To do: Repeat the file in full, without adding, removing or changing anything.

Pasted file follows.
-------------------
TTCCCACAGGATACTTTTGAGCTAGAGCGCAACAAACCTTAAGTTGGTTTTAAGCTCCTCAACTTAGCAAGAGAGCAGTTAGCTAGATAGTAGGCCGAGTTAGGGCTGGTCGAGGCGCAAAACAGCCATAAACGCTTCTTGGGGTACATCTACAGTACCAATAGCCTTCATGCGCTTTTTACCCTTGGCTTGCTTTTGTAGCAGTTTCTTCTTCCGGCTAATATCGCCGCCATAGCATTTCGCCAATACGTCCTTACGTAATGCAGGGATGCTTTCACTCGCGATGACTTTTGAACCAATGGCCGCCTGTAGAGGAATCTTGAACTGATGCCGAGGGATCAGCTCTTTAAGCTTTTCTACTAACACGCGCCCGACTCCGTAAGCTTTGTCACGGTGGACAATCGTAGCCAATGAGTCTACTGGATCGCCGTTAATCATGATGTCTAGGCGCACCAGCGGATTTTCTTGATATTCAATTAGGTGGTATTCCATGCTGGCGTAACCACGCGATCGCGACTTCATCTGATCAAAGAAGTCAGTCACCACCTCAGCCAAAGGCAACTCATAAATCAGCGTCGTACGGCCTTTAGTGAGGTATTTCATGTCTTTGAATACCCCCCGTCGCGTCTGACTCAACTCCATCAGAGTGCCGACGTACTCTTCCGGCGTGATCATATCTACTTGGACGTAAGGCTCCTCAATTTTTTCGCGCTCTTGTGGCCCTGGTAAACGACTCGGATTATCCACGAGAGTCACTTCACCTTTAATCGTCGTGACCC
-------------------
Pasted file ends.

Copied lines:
TTCCCACAGGATACTTTTGAGCTAGAGCGCAACAAACCTTAAGTTGGTTTTAAGCTCCTCAACTTAGCAAGAGAGCAGTTAGCTAGATAGTAGGCCGAGTTAGGGCTGGTCGAGGCGCAAAACAGCCATAAACGCTTCTTGGGGTACATCTACAGTACCAATAGCCTTCATGCGCTTTTTACCCTTGGCTTGCTTTTGTAGCAGTTTCTTCTTCCGGCTAATATCGCCGCCATAGCATTTCGCCAATACGTCCTTACGTAATGCAGGGATGCTTTCACTCGCGATGACTTTTGAACCAATGGCCGCCTGTAGAGGAATCTTGAACTGATGCCGAGGGATCAGCTCTTTAAGCTTTTCTACTAACACGCGCCCGACTCCGTAAGCTTTGTCACGGTGGACAATCGTAGCCAATGAGTCTACTGGATCGCCGTTAATCATGATGTCTAGGCGCACCAGCGGATTTTCTTGATATTCAATTAGGTGGTATTCCATGCTGGCGTAACCACGCGATCGCGACTTCATCTGATCAAAGAAGTCAGTCACCACCTCAGCCAAAGGCAACTCATAAATCAGCGTCGTACGGCCTTTAGTGAGGTATTTCATGTCTTTGAATACCCCCCGTCGCGTCTGACTCAACTCCATCAGAGTGCCGACGTACTCTTCCGGCGTGATCATATCTACTTGGACGTAAGGCTCCTCAATTTTTTCGCGCTCTTGTGGCCCTGGTAAACGACTCGGATTATCCACGAGAGTCACTTCACCTTTAATCGTCGTGACCC